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What we know today, Tuesday December 7


SA Health has recorded four new cases of COVID-19 and identified new exposure sites at a baseball club in Adelaide’s west. Two people have now been transferred to the Royal Adelaide Hospital with the virus.

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Four new COVID-19 cases in SA, two patients in hospital

SA Health has recorded four new cases of COVID-19 and identified new exposure sites at a baseball club in Adelaide’s west. Two people have now been transferred to the Royal Adelaide Hospital with the virus.

In an update issued this afternoon, SA Health said two of today’s new cases are linked to the Norwood cluster while the other two acquired their infections interstate.

The four new cases consist of two men in their 40s, one woman in her teens and one woman in her 20s.

Three of the new cases are fully vaccinated, while one patient’s vaccination status is unknown, SA Health said.

It takes the tally of COVID-19 cases since South Australia reopened its borders to 53, with 49 of those classified as active.

SA Health also said a woman in her 50s has been transferred to the Royal Adelaide Hospital in a stable condition.

She is the second COVID-positive case to enter hospital after a man in his 60s was transferred to the RAH on Friday. He remains in a stable condition.

A total of 1213 close contacts are now in quarantine, up from 967 on Saturday.

Of the 49 active cases, 42 are currently quarantining in a medi-hotel, five are quarantining at home and two are in hospital.

SA Health also issued a new close contact exposure location alert for the West Torrens Baseball Club in Lockleys.

Anyone fully vaccinated who was in the clubrooms or bar on Friday, December 3 from 6pm to 8:30pm is required to get tested immediately and quarantine for seven days.

Anyone unvaccinated who was present at the designated time is required to quarantine for 14 days.

Patrons who were outside the West Torrens Baseball Club last Friday from 5pm to 6:30pm are asked to quarantine until they receive a negative result.

Inquiry slams ‘inhumane’ Victorian border exemption process

An inquiry into Victoria’s border exemption process found a “bureaucratic nightmare” in which less than 10 per cent of those who applied to return home to farewell dying loved ones, start jobs or attend medical appointments were given approval.

The Victorian ombudsman looked into the Department of Health’s border exemption scheme, which offered residents a pathway back from COVID-stricken NSW this year.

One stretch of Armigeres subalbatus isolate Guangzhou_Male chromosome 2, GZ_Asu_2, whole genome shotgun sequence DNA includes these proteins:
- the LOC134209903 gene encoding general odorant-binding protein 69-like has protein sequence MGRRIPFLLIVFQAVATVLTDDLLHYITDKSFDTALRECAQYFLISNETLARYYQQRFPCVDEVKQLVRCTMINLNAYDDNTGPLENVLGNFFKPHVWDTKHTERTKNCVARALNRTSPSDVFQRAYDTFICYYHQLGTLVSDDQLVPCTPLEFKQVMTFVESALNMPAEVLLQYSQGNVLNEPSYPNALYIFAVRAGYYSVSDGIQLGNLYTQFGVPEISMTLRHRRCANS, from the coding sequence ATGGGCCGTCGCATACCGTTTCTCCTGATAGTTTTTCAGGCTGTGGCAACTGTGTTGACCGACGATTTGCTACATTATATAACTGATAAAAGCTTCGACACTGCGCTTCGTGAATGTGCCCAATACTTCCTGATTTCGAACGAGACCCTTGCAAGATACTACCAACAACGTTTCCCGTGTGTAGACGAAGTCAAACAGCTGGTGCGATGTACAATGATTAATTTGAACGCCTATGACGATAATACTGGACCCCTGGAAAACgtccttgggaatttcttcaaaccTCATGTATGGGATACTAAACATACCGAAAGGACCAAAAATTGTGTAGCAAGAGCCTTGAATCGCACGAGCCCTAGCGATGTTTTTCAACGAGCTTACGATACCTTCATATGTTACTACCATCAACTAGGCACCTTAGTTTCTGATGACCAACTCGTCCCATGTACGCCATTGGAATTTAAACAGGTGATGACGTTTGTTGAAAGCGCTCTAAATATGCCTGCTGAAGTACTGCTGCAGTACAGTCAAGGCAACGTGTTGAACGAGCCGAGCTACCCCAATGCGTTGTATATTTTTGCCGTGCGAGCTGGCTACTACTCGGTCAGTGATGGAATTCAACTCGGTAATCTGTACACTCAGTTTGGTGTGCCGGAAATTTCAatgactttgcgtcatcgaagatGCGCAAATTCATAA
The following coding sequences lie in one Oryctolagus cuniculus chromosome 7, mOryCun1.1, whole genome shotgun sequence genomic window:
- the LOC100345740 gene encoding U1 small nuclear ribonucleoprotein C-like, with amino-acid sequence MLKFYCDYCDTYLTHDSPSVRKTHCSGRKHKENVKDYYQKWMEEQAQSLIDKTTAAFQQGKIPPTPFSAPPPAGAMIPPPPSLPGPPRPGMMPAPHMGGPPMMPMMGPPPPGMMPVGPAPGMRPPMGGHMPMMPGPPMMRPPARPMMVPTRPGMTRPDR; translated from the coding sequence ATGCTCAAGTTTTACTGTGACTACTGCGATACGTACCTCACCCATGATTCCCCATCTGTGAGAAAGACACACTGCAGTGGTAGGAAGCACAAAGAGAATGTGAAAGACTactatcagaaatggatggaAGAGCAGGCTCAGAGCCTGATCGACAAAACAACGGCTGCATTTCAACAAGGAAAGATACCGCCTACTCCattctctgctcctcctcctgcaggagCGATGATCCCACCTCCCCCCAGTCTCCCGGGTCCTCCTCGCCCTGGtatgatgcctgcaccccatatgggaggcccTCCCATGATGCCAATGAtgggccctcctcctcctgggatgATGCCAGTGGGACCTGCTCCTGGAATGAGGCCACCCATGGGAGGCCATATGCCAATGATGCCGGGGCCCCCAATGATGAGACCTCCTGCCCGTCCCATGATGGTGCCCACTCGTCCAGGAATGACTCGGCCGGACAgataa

Ombudsman Deborah Glass said the decision to shut the border to Sydney and others parts of NSW in July left thousands suddenly stranded and unable to get an exemption.

Of 33,252 exemption applications from July 9 to September 14, when the probe was launched, only eight per cent were granted.

In all, the watchdog received 315 complaints from people, including those paying double rent with no job, caravanning pensioners with no internet access who were asked for documents they did not have, and a farmer afraid of having to destroy her animals when she could not get home.

A woman also had her request denied to enter the state to put her intellectually disabled sister in a care home.

Glass did not criticise the border closure call, saying the department’s intention was to protect people in the face of a public health emergency, but criticised the narrow use of discretion, with most applications not even reaching a decision-maker.

“While we did not review all decisions and I do not suggest that all were unfair, the overwhelming majority of applications did not get to a decision-maker at all, and the guidance did not change even as case numbers in Victoria grew and the risks evolved,” she said.

“The consequences of that were vast, and unfair, for many thousands of people stuck across the border.”

She said it led to some of the “most questionable decisions” during her seven years in the top job.

Despite scaling up its exemption team from 20 staff in July to 285 by early September, those responsible for categorising and prioritising applications were expected to complete 50 per hour or one every 30 seconds.

People were also required to provide extensive evidence to support their application, including statutory declarations, proof of residence or ownership of animals, letters from doctors, and statements from dying loved ones.

“The effect of a complex and constrained bureaucracy meant some outcomes were downright unjust, even inhumane. People felt caught up in a bureaucratic nightmare,” Glass said.

“It appeared to me that the department put significant resources into keeping people out rather than helping them find safe ways to get home.”

Double-vax checks for SA public hospitals, visits restricted

All visitors to SA public hospitals and health care services will have to show proof of full vaccination from today, with the unvaccinated having to wear protective clothing under new rules issued by SA Health.

The guidelines, issued last night, also state that only one visitor will be able to see a patient for up to two hours at a time, with allowances made for paediatric patients and in certain circumstances when approved by the hospital or local health network.